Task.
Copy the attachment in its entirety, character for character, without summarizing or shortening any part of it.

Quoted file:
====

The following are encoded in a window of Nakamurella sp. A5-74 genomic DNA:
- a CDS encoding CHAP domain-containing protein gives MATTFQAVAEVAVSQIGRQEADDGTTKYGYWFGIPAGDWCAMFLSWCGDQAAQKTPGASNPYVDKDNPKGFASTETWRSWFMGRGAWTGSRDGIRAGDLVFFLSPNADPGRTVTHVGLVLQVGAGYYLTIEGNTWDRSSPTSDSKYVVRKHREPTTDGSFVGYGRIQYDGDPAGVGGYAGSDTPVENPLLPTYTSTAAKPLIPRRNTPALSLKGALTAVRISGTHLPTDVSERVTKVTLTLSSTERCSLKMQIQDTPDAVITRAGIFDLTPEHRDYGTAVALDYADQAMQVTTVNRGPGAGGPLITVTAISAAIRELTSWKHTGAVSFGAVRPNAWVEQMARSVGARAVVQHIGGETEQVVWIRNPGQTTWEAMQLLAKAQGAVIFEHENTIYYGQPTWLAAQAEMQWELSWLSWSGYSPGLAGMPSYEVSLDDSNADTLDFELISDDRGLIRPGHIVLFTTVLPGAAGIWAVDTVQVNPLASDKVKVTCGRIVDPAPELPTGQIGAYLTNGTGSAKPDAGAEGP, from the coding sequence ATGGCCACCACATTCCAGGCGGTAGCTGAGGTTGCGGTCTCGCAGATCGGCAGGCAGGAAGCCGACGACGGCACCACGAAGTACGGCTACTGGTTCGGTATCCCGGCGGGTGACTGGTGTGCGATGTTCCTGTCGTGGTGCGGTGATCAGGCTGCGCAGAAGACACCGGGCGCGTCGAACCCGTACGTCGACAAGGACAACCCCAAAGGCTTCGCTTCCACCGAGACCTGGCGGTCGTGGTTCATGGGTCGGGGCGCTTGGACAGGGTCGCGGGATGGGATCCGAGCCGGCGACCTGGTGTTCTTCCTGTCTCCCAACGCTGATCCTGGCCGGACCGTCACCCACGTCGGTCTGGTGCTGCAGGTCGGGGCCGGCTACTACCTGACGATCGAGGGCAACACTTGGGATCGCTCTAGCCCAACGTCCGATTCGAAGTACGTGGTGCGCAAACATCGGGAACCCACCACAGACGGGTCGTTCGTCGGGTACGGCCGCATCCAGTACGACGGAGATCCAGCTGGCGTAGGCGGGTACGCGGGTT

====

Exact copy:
The following are encoded in a window of Nakamurella sp. A5-74 genomic DNA:
- a CDS encoding CHAP domain-containing protein gives MATTFQAVAEVAVSQIGRQEADDGTTKYGYWFGIPAGDWCAMFLSWCGDQAAQKTPGASNPYVDKDNPKGFASTETWRSWFMGRGAWTGSRDGIRAGDLVFFLSPNADPGRTVTHVGLVLQVGAGYYLTIEGNTWDRSSPTSDSKYVVRKHREPTTDGSFVGYGRIQYDGDPAGVGGYAGSDTPVENPLLPTYTSTAAKPLIPRRNTPALSLKGALTAVRISGTHLPTDVSERVTKVTLTLSSTERCSLKMQIQDTPDAVITRAGIFDLTPEHRDYGTAVALDYADQAMQVTTVNRGPGAGGPLITVTAISAAIRELTSWKHTGAVSFGAVRPNAWVEQMARSVGARAVVQHIGGETEQVVWIRNPGQTTWEAMQLLAKAQGAVIFEHENTIYYGQPTWLAAQAEMQWELSWLSWSGYSPGLAGMPSYEVSLDDSNADTLDFELISDDRGLIRPGHIVLFTTVLPGAAGIWAVDTVQVNPLASDKVKVTCGRIVDPAPELPTGQIGAYLTNGTGSAKPDAGAEGP, from the coding sequence ATGGCCACCACATTCCAGGCGGTAGCTGAGGTTGCGGTCTCGCAGATCGGCAGGCAGGAAGCCGACGACGGCACCACGAAGTACGGCTACTGGTTCGGTATCCCGGCGGGTGACTGGTGTGCGATGTTCCTGTCGTGGTGCGGTGATCAGGCTGCGCAGAAGACACCGGGCGCGTCGAACCCGTACGTCGACAAGGACAACCCCAAAGGCTTCGCTTCCACCGAGACCTGGCGGTCGTGGTTCATGGGTCGGGGCGCTTGGACAGGGTCGCGGGATGGGATCCGAGCCGGCGACCTGGTGTTCTTCCTGTCTCCCAACGCTGATCCTGGCCGGACCGTCACCCACGTCGGTCTGGTGCTGCAGGTCGGGGCCGGCTACTACCTGACGATCGAGGGCAACACTTGGGATCGCTCTAGCCCAACGTCCGATTCGAAGTACGTGGTGCGCAAACATCGGGAACCCACCACAGACGGGTCGTTCGTCGGGTACGGCCGCATCCAGTACGACGGAGATCCAGCTGGCGTAGGCGGGTACGCGGGTT